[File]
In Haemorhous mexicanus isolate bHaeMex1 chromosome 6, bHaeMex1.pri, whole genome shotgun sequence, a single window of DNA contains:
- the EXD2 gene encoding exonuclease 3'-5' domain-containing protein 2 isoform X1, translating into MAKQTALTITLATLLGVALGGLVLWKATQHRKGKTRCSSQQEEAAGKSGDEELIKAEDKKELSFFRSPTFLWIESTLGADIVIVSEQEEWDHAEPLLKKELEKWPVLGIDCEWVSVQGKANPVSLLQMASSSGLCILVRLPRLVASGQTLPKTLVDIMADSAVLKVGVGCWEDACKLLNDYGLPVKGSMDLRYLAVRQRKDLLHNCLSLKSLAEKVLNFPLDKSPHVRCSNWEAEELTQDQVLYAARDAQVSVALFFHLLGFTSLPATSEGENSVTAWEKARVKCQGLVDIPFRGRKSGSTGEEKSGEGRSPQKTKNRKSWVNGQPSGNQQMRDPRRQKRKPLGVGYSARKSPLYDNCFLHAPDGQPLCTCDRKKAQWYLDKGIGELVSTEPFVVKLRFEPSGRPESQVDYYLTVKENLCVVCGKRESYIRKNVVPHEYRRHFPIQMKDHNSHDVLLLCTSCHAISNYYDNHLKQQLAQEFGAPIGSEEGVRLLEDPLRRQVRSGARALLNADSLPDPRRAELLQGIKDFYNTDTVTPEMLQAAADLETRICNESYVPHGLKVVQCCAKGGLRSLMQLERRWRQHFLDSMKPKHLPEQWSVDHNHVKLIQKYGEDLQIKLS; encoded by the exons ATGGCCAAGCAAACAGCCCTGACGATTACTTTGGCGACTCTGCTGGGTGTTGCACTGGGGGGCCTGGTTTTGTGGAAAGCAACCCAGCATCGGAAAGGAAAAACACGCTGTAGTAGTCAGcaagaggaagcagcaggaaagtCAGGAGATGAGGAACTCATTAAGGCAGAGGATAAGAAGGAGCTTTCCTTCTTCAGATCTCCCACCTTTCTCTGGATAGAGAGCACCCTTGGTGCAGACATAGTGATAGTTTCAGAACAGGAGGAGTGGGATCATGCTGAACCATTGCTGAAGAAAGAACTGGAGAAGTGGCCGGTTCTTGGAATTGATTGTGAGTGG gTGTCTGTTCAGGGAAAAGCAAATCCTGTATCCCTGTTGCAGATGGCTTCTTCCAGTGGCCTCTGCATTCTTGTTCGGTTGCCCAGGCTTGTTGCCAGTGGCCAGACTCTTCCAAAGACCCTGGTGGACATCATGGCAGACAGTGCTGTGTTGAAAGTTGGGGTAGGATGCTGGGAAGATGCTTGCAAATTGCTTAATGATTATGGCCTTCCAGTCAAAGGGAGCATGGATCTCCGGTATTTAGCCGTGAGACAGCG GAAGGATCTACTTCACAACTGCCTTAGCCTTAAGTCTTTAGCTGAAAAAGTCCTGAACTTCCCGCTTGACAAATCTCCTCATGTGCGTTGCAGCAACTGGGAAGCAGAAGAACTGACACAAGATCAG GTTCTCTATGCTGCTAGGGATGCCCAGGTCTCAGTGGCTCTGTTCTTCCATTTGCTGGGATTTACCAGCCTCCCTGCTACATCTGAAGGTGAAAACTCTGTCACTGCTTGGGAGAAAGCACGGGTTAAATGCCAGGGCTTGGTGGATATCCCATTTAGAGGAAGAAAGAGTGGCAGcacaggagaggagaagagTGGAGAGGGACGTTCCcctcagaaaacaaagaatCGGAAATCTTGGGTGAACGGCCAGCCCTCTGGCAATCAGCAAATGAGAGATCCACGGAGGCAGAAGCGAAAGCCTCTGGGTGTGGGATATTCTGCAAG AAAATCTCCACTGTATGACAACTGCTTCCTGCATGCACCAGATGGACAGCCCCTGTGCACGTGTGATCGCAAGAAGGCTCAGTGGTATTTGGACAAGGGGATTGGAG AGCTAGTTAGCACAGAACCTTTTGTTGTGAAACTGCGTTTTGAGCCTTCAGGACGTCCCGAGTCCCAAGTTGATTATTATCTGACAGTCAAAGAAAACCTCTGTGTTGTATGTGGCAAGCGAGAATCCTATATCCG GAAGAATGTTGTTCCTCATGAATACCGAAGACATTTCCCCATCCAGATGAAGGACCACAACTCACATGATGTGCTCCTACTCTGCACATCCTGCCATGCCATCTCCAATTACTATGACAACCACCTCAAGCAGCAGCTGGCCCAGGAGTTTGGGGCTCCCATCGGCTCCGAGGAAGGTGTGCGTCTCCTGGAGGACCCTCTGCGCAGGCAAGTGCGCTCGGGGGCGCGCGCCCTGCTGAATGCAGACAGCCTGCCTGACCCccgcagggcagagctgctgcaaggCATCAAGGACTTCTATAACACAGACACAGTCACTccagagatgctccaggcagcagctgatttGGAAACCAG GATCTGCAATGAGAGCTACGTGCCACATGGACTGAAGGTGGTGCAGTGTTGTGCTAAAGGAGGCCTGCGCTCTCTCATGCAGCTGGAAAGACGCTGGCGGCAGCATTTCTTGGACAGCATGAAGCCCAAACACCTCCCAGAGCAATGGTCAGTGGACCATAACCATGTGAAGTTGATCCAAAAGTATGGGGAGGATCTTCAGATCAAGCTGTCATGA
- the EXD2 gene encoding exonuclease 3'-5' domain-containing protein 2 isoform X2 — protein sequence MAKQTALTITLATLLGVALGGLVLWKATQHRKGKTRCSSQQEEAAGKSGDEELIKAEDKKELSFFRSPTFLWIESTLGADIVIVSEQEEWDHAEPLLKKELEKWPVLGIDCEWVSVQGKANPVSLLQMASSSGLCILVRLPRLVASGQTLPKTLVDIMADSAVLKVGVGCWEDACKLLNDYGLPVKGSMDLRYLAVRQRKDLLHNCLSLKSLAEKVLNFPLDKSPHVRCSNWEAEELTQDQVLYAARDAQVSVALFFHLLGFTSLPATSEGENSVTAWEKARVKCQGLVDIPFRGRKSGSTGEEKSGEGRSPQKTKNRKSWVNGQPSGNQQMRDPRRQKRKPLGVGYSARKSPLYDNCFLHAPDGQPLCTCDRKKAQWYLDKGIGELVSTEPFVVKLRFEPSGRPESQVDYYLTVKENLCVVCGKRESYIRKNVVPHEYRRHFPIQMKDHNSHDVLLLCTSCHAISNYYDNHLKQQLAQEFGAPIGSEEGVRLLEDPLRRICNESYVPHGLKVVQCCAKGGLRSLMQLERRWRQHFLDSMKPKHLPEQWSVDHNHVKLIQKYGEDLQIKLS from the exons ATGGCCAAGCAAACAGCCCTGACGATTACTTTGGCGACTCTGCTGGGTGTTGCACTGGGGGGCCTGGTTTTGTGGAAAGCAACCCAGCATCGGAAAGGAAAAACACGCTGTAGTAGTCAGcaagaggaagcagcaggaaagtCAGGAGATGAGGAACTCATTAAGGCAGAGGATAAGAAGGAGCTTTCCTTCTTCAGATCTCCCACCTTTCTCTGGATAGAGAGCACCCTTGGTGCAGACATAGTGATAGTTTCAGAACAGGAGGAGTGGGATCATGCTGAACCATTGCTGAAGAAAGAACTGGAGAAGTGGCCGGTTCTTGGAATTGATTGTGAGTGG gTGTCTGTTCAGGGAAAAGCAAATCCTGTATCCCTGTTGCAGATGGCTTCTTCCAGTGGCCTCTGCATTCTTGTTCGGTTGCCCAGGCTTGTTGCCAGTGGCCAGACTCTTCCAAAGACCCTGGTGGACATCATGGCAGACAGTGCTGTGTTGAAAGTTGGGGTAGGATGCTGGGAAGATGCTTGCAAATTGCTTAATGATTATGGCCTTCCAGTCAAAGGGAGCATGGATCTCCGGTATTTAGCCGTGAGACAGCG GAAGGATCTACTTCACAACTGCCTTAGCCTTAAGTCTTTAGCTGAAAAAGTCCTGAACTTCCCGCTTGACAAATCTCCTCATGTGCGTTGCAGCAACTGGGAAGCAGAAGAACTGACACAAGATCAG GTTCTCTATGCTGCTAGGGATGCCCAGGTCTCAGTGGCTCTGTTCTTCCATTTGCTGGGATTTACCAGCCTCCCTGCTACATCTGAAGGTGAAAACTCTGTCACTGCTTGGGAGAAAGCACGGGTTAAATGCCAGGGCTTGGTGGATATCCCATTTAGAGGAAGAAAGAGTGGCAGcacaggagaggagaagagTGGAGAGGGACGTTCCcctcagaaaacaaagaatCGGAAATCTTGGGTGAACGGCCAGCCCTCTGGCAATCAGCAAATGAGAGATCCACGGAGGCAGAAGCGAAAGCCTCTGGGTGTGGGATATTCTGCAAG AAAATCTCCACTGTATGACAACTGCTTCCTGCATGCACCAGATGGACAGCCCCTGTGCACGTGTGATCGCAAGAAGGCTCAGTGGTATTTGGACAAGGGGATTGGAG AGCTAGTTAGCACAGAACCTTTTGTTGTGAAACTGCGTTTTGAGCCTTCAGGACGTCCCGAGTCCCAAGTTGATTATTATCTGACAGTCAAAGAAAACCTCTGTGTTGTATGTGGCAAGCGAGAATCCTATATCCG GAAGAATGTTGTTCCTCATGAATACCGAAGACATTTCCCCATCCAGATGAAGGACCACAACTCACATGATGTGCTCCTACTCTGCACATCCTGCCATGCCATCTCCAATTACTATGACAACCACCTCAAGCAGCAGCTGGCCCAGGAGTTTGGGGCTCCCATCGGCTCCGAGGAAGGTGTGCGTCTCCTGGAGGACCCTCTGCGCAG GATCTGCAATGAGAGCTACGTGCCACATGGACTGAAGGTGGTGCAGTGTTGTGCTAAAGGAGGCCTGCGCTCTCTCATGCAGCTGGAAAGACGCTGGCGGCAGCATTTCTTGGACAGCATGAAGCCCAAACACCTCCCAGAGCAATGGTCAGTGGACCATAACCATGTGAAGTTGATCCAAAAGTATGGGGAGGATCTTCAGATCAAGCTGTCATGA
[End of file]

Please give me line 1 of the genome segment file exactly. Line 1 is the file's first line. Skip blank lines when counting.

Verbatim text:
In Haemorhous mexicanus isolate bHaeMex1 chromosome 6, bHaeMex1.pri, whole genome shotgun sequence, a single window of DNA contains: